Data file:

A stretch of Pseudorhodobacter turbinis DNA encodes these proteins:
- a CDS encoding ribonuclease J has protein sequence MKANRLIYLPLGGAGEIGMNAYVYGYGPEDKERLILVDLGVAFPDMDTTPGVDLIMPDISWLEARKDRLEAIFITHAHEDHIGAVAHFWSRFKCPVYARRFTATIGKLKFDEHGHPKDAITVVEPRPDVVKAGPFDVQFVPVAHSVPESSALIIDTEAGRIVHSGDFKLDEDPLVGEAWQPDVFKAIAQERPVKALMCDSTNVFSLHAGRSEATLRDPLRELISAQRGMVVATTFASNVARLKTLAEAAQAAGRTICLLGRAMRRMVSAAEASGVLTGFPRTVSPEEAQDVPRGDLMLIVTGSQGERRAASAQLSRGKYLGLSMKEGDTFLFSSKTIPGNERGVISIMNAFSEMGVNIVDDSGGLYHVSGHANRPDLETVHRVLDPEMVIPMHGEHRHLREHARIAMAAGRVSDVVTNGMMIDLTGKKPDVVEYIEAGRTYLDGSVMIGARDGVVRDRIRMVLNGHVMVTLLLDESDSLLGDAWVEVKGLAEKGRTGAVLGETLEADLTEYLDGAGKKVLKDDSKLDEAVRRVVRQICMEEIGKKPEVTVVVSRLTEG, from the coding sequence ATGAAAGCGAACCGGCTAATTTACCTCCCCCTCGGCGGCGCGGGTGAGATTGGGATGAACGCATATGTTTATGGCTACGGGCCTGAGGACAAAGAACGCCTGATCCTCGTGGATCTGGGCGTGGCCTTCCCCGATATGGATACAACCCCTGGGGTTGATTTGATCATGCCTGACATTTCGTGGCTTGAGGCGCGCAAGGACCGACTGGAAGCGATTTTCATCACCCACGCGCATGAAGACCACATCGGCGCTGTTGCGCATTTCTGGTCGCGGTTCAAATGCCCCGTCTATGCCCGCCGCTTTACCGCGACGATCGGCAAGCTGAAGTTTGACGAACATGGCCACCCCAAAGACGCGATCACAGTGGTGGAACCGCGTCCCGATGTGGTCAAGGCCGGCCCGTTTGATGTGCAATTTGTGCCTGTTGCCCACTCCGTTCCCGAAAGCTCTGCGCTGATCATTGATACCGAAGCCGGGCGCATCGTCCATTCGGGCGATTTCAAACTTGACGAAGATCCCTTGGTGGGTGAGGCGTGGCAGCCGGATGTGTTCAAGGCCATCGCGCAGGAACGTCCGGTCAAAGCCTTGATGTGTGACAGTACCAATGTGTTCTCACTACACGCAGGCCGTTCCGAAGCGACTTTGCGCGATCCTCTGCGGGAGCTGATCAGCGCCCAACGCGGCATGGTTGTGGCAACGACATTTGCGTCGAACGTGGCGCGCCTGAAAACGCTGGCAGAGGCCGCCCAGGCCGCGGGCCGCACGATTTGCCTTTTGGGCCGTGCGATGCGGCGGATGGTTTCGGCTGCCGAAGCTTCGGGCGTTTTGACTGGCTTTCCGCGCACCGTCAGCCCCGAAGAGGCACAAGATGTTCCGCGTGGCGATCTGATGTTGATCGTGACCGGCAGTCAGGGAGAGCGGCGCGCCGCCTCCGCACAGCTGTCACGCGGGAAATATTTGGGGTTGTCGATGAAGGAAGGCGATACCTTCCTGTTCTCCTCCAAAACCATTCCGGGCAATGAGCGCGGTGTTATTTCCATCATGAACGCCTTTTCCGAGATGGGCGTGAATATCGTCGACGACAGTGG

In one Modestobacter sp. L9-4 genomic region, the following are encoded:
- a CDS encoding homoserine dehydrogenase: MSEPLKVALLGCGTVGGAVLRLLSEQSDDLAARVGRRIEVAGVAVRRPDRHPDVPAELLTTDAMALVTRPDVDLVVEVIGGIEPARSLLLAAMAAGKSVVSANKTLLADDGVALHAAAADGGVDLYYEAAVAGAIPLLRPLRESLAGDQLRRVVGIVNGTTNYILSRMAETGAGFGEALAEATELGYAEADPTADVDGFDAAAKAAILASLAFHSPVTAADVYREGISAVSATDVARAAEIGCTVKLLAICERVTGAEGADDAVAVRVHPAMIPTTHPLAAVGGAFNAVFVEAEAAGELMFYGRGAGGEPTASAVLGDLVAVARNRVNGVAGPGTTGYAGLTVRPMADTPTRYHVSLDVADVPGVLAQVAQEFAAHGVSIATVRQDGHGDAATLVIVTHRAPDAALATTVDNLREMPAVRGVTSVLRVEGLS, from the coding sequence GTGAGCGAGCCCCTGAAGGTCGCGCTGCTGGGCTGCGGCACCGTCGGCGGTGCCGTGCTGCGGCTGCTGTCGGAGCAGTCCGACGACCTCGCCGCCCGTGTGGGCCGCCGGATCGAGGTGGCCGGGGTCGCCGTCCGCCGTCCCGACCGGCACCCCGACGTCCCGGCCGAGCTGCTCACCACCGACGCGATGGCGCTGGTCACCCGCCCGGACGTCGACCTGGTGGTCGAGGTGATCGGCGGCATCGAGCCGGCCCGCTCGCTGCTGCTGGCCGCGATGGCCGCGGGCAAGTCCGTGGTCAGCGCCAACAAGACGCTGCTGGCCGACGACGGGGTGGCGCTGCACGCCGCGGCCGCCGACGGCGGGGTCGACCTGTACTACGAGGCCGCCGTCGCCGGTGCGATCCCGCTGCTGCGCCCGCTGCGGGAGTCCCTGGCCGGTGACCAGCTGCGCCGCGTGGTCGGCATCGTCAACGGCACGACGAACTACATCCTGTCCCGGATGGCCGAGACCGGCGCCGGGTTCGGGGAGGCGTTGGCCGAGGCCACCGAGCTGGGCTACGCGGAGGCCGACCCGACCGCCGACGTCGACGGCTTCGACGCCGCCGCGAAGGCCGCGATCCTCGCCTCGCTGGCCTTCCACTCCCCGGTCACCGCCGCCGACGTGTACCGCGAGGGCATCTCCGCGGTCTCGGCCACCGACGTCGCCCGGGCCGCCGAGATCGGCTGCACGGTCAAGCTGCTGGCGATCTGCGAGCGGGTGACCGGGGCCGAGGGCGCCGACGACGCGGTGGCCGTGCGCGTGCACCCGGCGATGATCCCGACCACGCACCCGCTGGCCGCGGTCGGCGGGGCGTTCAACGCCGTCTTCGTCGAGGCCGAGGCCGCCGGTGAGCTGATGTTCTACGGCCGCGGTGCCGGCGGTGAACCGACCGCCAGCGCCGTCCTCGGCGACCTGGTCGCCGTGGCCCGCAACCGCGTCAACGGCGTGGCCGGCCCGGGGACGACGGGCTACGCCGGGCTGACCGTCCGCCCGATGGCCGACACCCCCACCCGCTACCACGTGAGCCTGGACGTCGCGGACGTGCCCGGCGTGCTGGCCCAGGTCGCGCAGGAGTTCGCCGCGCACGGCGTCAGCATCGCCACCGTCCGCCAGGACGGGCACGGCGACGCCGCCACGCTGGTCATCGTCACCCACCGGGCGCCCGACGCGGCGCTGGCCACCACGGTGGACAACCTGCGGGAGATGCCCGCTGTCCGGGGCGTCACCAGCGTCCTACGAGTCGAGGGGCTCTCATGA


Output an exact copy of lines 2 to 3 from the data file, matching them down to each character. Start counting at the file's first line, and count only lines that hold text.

- a CDS encoding ribonuclease J has protein sequence MKANRLIYLPLGGAGEIGMNAYVYGYGPEDKERLILVDLGVAFPDMDTTPGVDLIMPDISWLEARKDRLEAIFITHAHEDHIGAVAHFWSRFKCPVYARRFTATIGKLKFDEHGHPKDAITVVEPRPDVVKAGPFDVQFVPVAHSVPESSALIIDTEAGRIVHSGDFKLDEDPLVGEAWQPDVFKAIAQERPVKALMCDSTNVFSLHAGRSEATLRDPLRELISAQRGMVVATTFASNVARLKTLAEAAQAAGRTICLLGRAMRRMVSAAEASGVLTGFPRTVSPEEAQDVPRGDLMLIVTGSQGERRAASAQLSRGKYLGLSMKEGDTFLFSSKTIPGNERGVISIMNAFSEMGVNIVDDSGGLYHVSGHANRPDLETVHRVLDPEMVIPMHGEHRHLREHARIAMAAGRVSDVVTNGMMIDLTGKKPDVVEYIEAGRTYLDGSVMIGARDGVVRDRIRMVLNGHVMVTLLLDESDSLLGDAWVEVKGLAEKGRTGAVLGETLEADLTEYLDGAGKKVLKDDSKLDEAVRRVVRQICMEEIGKKPEVTVVVSRLTEG, from the coding sequence ATGAAAGCGAACCGGCTAATTTACCTCCCCCTCGGCGGCGCGGGTGAGATTGGGATGAACGCATATGTTTATGGCTACGGGCCTGAGGACAAAGAACGCCTGATCCTCGTGGATCTGGGCGTGGCCTTCCCCGATATGGATACAACCCCTGGGGTTGATTTGATCATGCCTGACATTTCGTGGCTTGAGGCGCGCAAGGACCGACTGGAAGCGATTTTCATCACCCACGCGCATGAAGACCACATCGGCGCTGTTGCGCATTTCTGGTCGCGGTTCAAATGCCCCGTCTATGCCCGCCGCTTTACCGCGACGATCGGCAAGCTGAAGTTTGACGAACATGGCCACCCCAAAGACGCGATCACAGTGGTGGAACCGCGTCCCGATGTGGTCAAGGCCGGCCCGTTTGATGTGCAATTTGTGCCTGTTGCCCACTCCGTTCCCGAAAGCTCTGCGCTGATCATTGATACCGAAGCCGGGCGCATCGTCCATTCGGGCGATTTCAAACTTGACGAAGATCCCTTGGTGGGTGAGGCGTGGCAGCCGGATGTGTTCAAGGCCATCGCGCAGGAACGTCCGGTCAAAGCCTTGATGTGTGACAGTACCAATGTGTTCTCACTACACGCAGGCCGTTCCGAAGCGACTTTGCGCGATCCTCTGCGGGAGCTGATCAGCGCCCAACGCGGCATGGTTGTGGCAACGACATTTGCGTCGAACGTGGCGCGCCTGAAAACGCTGGCAGAGGCCGCCCAGGCCGCGGGCCGCACGATTTGCCTTTTGGGCCGTGCGATGCGGCGGATGGTTTCGGCTGCCGAAGCTTCGGGCGTTTTGACTGGCTTTCCGCGCACCGTCAGCCCCGAAGAGGCACAAGATGTTCCGCGTGGCGATCTGATGTTGATCGTGACCGGCAGTCAGGGAGAGCGGCGCGCCGCCTCCGCACAGCTGTCACGCGGGAAATATTTGGGGTTGTCGATGAAGGAAGGCGATACCTTCCTGTTCTCCTCCAAAACCATTCCGGGCAATGAGCGCGGTGTTATTTCCATCATGAACGCCTTTTCCGAGATGGGCGTGAATATCGTCGACGACAGTGG

In one Modestobacter sp. L9-4 genomic region, the following are encoded: